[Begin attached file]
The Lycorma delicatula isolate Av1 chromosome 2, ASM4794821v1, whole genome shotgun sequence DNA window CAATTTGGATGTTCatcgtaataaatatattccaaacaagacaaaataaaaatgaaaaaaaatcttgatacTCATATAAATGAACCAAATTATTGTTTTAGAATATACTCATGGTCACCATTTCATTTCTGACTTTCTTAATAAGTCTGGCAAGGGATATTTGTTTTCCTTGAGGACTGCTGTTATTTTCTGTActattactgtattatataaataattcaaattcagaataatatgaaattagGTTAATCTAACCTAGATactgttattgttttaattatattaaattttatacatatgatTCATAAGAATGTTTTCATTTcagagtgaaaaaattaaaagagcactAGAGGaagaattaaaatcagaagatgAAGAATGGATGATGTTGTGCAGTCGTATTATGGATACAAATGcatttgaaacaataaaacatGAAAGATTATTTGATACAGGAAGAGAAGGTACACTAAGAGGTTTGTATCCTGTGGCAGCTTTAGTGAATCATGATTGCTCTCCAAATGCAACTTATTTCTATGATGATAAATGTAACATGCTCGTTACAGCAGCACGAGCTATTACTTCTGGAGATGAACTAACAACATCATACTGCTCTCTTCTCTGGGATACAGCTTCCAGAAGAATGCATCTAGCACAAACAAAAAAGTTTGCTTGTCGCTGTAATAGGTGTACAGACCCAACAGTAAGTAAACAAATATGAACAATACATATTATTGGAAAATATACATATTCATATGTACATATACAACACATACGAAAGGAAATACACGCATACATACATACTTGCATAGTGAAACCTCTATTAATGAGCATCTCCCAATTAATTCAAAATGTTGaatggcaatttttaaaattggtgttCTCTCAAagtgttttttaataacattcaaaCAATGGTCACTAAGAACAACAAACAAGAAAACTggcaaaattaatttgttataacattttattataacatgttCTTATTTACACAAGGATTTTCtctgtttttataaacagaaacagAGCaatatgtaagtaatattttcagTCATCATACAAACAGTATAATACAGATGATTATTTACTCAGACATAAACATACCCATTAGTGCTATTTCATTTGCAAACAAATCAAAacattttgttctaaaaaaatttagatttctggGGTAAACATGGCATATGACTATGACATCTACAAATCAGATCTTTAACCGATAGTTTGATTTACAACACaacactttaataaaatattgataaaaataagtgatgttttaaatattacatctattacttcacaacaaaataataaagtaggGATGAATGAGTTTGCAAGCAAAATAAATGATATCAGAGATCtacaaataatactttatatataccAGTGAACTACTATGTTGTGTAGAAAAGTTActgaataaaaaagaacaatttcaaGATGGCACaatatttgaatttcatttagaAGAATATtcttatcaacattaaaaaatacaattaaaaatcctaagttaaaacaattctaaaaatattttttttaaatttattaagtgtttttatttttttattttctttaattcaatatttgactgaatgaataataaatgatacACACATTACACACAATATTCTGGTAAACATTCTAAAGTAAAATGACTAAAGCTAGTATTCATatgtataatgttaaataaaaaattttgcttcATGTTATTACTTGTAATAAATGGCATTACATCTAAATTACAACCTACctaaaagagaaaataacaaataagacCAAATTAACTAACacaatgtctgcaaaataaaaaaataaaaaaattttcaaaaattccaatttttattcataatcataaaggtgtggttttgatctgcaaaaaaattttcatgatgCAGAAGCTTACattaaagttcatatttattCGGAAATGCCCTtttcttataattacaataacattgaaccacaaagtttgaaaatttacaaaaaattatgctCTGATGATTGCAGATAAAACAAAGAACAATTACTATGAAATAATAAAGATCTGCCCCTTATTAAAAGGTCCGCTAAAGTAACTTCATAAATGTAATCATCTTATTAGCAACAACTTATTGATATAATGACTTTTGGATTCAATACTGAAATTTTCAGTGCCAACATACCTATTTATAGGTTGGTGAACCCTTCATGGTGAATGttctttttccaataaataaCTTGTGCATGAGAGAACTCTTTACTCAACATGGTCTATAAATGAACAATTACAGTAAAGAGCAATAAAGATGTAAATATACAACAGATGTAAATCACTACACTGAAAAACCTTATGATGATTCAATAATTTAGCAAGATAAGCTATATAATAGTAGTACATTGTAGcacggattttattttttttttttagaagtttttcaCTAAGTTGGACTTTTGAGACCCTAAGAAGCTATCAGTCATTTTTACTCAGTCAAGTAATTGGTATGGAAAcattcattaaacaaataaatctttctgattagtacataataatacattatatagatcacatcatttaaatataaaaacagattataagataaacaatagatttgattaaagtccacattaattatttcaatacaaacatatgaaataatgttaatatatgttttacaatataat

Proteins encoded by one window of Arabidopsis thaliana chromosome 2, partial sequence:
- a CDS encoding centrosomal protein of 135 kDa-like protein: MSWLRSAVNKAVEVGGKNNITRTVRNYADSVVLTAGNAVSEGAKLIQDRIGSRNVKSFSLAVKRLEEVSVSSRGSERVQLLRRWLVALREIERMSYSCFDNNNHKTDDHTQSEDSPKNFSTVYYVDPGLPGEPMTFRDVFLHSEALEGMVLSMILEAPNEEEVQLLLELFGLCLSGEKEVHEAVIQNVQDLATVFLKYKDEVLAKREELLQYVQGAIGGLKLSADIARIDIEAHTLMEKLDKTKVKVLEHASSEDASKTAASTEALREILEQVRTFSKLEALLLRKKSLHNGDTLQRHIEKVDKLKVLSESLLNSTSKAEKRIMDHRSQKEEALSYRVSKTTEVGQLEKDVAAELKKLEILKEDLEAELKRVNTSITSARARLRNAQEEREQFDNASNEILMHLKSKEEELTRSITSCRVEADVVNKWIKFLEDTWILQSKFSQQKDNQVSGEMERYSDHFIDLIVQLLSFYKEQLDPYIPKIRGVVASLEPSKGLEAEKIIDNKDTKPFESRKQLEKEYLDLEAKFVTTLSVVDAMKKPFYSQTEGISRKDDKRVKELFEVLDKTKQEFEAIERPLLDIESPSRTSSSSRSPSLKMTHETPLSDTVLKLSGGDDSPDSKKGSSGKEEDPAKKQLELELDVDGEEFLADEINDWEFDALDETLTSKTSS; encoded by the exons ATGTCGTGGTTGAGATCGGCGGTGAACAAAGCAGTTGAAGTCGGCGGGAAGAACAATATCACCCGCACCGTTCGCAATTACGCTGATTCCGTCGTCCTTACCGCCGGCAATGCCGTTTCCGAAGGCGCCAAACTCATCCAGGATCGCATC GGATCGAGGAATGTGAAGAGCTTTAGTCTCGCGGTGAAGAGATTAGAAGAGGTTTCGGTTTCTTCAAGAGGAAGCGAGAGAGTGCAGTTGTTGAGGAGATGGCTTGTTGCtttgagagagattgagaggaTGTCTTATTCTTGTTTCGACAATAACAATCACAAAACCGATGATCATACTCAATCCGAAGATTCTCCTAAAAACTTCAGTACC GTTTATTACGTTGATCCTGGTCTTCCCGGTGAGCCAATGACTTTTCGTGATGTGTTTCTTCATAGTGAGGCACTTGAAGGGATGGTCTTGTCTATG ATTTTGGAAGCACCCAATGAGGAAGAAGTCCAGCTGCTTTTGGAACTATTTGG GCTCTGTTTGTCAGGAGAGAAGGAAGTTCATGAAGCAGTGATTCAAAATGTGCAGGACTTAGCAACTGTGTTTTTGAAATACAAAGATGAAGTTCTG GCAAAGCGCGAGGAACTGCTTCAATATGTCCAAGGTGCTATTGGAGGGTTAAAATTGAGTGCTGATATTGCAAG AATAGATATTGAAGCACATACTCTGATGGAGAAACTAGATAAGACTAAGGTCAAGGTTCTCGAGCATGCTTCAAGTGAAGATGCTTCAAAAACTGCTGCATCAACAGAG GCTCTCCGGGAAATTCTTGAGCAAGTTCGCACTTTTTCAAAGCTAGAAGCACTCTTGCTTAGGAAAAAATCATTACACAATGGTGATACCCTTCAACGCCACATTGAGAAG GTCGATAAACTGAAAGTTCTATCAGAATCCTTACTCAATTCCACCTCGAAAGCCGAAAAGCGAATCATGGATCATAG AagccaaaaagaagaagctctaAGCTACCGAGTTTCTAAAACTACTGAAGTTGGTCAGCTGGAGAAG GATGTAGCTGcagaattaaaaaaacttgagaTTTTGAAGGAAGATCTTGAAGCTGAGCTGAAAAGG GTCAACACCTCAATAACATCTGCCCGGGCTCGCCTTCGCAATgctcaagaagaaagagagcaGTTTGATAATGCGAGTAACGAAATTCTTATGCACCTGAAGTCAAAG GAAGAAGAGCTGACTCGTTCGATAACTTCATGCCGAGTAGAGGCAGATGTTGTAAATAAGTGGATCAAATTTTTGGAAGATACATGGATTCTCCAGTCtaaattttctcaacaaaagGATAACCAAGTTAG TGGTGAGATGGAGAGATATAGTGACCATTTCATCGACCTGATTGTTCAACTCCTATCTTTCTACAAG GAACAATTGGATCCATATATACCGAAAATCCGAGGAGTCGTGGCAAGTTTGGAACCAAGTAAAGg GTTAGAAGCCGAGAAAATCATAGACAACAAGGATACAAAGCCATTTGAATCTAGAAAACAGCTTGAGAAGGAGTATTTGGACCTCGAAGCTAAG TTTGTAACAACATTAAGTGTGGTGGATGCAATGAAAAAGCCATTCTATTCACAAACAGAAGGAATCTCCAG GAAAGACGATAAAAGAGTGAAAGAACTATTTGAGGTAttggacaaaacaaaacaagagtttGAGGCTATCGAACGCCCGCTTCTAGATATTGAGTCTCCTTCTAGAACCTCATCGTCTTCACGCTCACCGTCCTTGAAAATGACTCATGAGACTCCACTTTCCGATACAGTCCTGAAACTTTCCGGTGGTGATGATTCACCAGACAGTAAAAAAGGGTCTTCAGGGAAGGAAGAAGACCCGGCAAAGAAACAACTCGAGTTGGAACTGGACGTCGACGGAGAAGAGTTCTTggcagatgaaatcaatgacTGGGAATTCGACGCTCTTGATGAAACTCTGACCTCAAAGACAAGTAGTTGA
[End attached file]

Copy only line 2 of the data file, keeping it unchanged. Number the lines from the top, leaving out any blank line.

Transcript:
Proteins encoded by one window of Arabidopsis thaliana chromosome 2, partial sequence: